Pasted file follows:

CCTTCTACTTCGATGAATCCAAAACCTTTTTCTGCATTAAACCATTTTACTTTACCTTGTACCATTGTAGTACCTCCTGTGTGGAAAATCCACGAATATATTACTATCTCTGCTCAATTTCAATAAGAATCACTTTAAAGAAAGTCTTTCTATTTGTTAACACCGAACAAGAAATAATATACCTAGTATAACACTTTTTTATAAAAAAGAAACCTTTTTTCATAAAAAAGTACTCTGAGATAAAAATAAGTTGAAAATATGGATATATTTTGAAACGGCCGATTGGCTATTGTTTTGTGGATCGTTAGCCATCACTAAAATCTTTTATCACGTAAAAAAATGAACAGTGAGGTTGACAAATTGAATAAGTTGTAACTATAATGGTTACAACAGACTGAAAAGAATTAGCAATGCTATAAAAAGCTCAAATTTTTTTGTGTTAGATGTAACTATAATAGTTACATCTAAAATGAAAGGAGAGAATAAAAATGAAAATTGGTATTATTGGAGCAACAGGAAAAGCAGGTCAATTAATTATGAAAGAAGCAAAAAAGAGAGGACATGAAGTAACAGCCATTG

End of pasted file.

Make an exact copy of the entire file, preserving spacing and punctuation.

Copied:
CCTTCTACTTCGATGAATCCAAAACCTTTTTCTGCATTAAACCATTTTACTTTACCTTGTACCATTGTAGTACCTCCTGTGTGGAAAATCCACGAATATATTACTATCTCTGCTCAATTTCAATAAGAATCACTTTAAAGAAAGTCTTTCTATTTGTTAACACCGAACAAGAAATAATATACCTAGTATAACACTTTTTTATAAAAAAGAAACCTTTTTTCATAAAAAAGTACTCTGAGATAAAAATAAGTTGAAAATATGGATATATTTTGAAACGGCCGATTGGCTATTGTTTTGTGGATCGTTAGCCATCACTAAAATCTTTTATCACGTAAAAAAATGAACAGTGAGGTTGACAAATTGAATAAGTTGTAACTATAATGGTTACAACAGACTGAAAAGAATTAGCAATGCTATAAAAAGCTCAAATTTTTTTGTGTTAGATGTAACTATAATAGTTACATCTAAAATGAAAGGAGAGAATAAAAATGAAAATTGGTATTATTGGAGCAACAGGAAAAGCAGGTCAATTAATTATGAAAGAAGCAAAAAAGAGAGGACATGAAGTAACAGCCATTG